The Old Mission at Coeur d’Alene: Historic Multicultural Meeting Place

Updated on January 9, 2018
Bradley Robbins profile image

Bradley Robbins is a tech, trade, and travel writer with a lifetime of experience with North America, Europe, and Japan.


Many of the great historical sites of our nation’s history are best known for the conflicts and disagreements that happened there. The Old Mission at Coeur d’Alene in northern Idaho has a much different past. This building, the oldest in the state, has been a gathering place for people and ideas for over a century.

The First Mission Building

Jesuits, primarily of Basque origin, created the first mission building on the banks of the St. Joe River some 35 miles south of the current site. The first building was a gathering place for the missionaries and natives of the Coeur d’Alene, Spokane and Palus tribes. Native tribes sent medicine men to the location to learn from the Jesuits. Floods regularly swept through the area and left the initial construction inhospitable in 1846, causing many smaller camps to spring up nearby.


The Sacred Heart Mission

The Jesuit mission eventually set up in what would become the state park in Coeur d’Alene near the city of Cataldo, Idaho. It’s locally known as the Cataldo Mission, though its true name is the Sacred Heart Mission. Inspired by his Italian homeland, Jesuit missionary Antonio Ravalli designed the church in the style of Italian cathedrals. The new construction began in 1848 and was completed nearly eight years later, and the building itself was constructed without a single nail.

Ravalli had two main goals during the mission building’s construction. The first was that the local natives should be heavily involved, and the second mandated using a waddle and daub technique to make the most of nearby resources. Construction brought the community together, and the mission was welcome to remain in place on nominally native lands after a series of treaties gave the Coeur d’Alene native peoples control of the region.

The Steptoe Conflict

The following years were a dark period in Native American history, when the Yakima War was fought over the territory. The conflict came to a head when United States Army soldiers under the command of Lieutenant Edward Jenner Steptoe approached natives to capture the alleged killer of a white miner in 1858. While history does not record who shot first, the first casualty was on the native side. Steptoe’s army of 164 men was forced back to Pine Creek and surrounded by a force of 1,000 native warriors as night fell.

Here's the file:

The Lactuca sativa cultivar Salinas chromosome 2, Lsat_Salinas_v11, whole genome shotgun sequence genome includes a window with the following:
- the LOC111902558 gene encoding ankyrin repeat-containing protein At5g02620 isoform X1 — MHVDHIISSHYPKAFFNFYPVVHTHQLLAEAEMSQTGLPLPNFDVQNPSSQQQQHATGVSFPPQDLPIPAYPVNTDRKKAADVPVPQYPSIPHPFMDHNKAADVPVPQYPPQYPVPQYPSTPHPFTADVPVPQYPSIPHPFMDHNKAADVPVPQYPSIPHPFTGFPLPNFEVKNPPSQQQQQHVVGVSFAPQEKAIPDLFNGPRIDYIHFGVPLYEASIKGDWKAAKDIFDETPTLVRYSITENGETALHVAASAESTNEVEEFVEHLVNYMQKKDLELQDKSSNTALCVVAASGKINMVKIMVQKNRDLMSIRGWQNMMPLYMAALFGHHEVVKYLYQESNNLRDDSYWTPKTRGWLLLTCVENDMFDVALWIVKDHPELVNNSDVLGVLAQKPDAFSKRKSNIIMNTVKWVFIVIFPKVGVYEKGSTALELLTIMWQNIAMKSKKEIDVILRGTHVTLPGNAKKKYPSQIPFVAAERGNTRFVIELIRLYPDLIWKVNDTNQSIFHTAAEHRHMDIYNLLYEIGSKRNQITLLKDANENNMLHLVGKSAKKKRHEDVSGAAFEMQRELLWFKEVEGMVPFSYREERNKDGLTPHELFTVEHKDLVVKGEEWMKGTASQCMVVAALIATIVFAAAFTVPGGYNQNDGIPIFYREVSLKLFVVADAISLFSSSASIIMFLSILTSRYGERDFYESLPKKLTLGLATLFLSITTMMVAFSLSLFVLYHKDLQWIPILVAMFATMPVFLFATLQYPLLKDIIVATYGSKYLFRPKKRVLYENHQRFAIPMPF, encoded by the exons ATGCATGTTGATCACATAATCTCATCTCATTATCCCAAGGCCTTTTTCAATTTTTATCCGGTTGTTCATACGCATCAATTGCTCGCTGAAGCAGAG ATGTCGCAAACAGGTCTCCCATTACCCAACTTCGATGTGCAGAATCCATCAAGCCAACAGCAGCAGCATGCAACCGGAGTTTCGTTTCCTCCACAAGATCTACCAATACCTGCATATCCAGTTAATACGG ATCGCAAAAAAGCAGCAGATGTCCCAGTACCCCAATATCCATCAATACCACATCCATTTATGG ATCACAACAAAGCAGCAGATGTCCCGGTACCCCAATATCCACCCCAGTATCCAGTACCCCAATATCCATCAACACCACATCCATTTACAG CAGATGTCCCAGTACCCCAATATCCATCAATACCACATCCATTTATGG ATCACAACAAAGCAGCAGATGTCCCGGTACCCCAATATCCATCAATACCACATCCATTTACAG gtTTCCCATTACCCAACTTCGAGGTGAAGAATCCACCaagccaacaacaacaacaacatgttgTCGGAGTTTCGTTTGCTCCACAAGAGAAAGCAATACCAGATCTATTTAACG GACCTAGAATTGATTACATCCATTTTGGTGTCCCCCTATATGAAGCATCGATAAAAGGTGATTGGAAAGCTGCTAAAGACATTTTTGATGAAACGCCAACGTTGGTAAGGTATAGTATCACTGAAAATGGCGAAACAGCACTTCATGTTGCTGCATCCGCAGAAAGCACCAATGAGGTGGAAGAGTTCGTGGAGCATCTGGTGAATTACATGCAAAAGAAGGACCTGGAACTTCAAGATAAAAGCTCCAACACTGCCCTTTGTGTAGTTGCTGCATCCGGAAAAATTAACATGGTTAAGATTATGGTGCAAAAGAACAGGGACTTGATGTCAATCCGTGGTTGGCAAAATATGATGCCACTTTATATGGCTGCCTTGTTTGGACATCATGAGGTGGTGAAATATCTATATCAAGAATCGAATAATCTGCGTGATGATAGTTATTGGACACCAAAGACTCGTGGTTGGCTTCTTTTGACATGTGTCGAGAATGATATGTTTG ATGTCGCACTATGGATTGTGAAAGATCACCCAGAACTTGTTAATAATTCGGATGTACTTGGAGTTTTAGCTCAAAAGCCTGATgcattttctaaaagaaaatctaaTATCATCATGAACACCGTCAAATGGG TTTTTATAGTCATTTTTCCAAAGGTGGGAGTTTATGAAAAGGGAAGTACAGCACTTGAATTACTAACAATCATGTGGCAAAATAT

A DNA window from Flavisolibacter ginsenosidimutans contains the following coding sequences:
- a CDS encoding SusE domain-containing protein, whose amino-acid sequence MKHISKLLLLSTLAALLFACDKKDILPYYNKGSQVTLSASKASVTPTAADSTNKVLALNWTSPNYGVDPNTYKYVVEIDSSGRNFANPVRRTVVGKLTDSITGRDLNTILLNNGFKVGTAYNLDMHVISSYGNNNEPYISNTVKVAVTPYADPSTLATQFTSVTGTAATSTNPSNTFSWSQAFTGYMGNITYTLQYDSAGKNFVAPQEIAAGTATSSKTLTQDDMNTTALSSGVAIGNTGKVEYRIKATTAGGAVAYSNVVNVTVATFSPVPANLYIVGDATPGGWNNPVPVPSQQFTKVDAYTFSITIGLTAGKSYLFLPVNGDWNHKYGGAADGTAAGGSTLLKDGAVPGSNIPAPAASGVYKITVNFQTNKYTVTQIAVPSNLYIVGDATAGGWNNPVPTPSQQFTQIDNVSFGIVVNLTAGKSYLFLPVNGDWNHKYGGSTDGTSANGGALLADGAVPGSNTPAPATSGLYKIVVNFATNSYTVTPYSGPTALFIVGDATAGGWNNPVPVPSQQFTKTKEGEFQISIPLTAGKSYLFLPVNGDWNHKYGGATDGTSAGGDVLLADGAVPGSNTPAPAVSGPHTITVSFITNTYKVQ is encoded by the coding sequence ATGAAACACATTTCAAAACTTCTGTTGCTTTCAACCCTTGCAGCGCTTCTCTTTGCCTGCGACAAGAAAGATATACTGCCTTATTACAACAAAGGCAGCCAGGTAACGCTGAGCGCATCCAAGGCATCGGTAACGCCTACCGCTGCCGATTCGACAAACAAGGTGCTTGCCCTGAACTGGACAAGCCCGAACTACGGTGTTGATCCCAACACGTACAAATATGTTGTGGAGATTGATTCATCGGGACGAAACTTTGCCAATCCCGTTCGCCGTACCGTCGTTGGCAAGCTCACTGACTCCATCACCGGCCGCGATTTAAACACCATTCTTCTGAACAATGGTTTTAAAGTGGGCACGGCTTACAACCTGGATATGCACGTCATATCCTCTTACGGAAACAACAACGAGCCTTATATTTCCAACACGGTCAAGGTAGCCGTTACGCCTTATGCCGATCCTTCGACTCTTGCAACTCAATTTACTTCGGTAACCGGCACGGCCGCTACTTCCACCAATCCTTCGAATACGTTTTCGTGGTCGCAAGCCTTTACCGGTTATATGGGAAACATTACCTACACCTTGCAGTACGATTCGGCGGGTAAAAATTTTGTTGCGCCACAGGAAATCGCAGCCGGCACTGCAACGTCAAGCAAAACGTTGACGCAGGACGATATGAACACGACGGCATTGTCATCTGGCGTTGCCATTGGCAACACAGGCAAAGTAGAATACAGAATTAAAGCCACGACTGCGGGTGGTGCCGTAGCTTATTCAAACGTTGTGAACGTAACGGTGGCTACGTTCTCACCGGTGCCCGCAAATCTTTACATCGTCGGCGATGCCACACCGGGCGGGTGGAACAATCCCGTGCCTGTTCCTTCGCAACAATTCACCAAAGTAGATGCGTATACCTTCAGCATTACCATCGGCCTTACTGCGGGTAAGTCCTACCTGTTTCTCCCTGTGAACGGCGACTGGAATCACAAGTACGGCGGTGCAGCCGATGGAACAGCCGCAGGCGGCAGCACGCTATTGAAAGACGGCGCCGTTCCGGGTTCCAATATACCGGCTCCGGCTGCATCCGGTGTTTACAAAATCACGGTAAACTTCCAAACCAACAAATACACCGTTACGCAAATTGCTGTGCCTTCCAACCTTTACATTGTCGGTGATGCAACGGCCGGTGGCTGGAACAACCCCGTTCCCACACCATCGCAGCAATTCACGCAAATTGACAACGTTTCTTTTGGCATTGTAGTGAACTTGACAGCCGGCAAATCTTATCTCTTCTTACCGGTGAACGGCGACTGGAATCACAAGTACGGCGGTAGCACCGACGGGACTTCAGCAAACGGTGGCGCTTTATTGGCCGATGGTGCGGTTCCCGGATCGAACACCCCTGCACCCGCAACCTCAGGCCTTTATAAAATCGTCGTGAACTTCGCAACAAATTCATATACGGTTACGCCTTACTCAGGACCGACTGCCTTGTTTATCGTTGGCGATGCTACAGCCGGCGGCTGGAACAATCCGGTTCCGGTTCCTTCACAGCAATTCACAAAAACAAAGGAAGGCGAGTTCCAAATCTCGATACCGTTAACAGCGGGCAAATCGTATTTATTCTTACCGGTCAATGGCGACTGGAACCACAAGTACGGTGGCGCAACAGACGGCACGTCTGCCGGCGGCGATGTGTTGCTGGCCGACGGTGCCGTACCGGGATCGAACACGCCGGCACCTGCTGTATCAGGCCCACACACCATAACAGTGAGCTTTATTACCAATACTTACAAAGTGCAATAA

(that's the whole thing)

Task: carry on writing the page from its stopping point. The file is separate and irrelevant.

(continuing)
Historical accounts from the Coeur d’Alene tribe claim the tribe let the men leave peacefully, requiring them to bury their dead and their two cannons. The United States Army official reports claim the men outsmarted their opponents and escaped. The native tribes held council at the Old Mission and conferred with the Jesuits for advice on how to proceed.

The Army’s retribution was swift, however, and following the Spokane–Coeur d'Alene–Paloos War, the tribes surrendered and negotiated a peace treaty. With their horses lost in the battle and their numbers dwindling, the Coeur d’Alene tribe accepted terms that included allowing settlers free passage and handing over those responsible for the conflict at Pine Creek.


Headquarters for the Mullan Road

Following the Yakima War, the focus on finding a northwest passage through the area to the Pacific Ocean continued. A young army Lieutenant named John Mullan was charged with preparing a wagon trail, first surveyed in 1854, that stretched from Fort Benton in Montana through the region to Fort Walla Walla. Construction took one year and began with official groundbreaking in 1859 at Fort Walla Walla. The Old Mission served as a midpoint headquarters for the Mullan Road’s construction and operation.

The Mullan Road became a major conduit for trade and travel through the region. In the following decades, towns and cities popped up along its route. It’s now a prominent lead for students learning about history through relic-hunting in the Cataldo, Idaho, area as well as those looking into the histories of the tribes of the Pacific Northwest.

Sacred Encounters and Modern Amenities

Today’s Old Mission State Park remains a gathering place for many. Visitors come to see the oldest building in Idaho and stay for the Sacred Encounters exhibit at the visitor’s center, which explores much of the history and faith of the region. The museum and gift shop offer a selection of artifacts and insights for visitors of all ages.

Much of the original church construction still remains, including statues hand-carved by Father Ravalli to look like marble and tin chandeliers created from local materials. The painstaking care taken to document the many important gatherings at the Old Mission and the conversion and preservation of local records ensures that the history is as alive and vibrant today as it ever was.

Questions & Answers


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      • Bradley Robbins profile imageAUTHOR

        Bradley Robbins 

        22 months ago from Sun Valley

        Made a new trip out that way recently. Every bit as stunning in the winter as the fall. The new exhibits are not to be missed.


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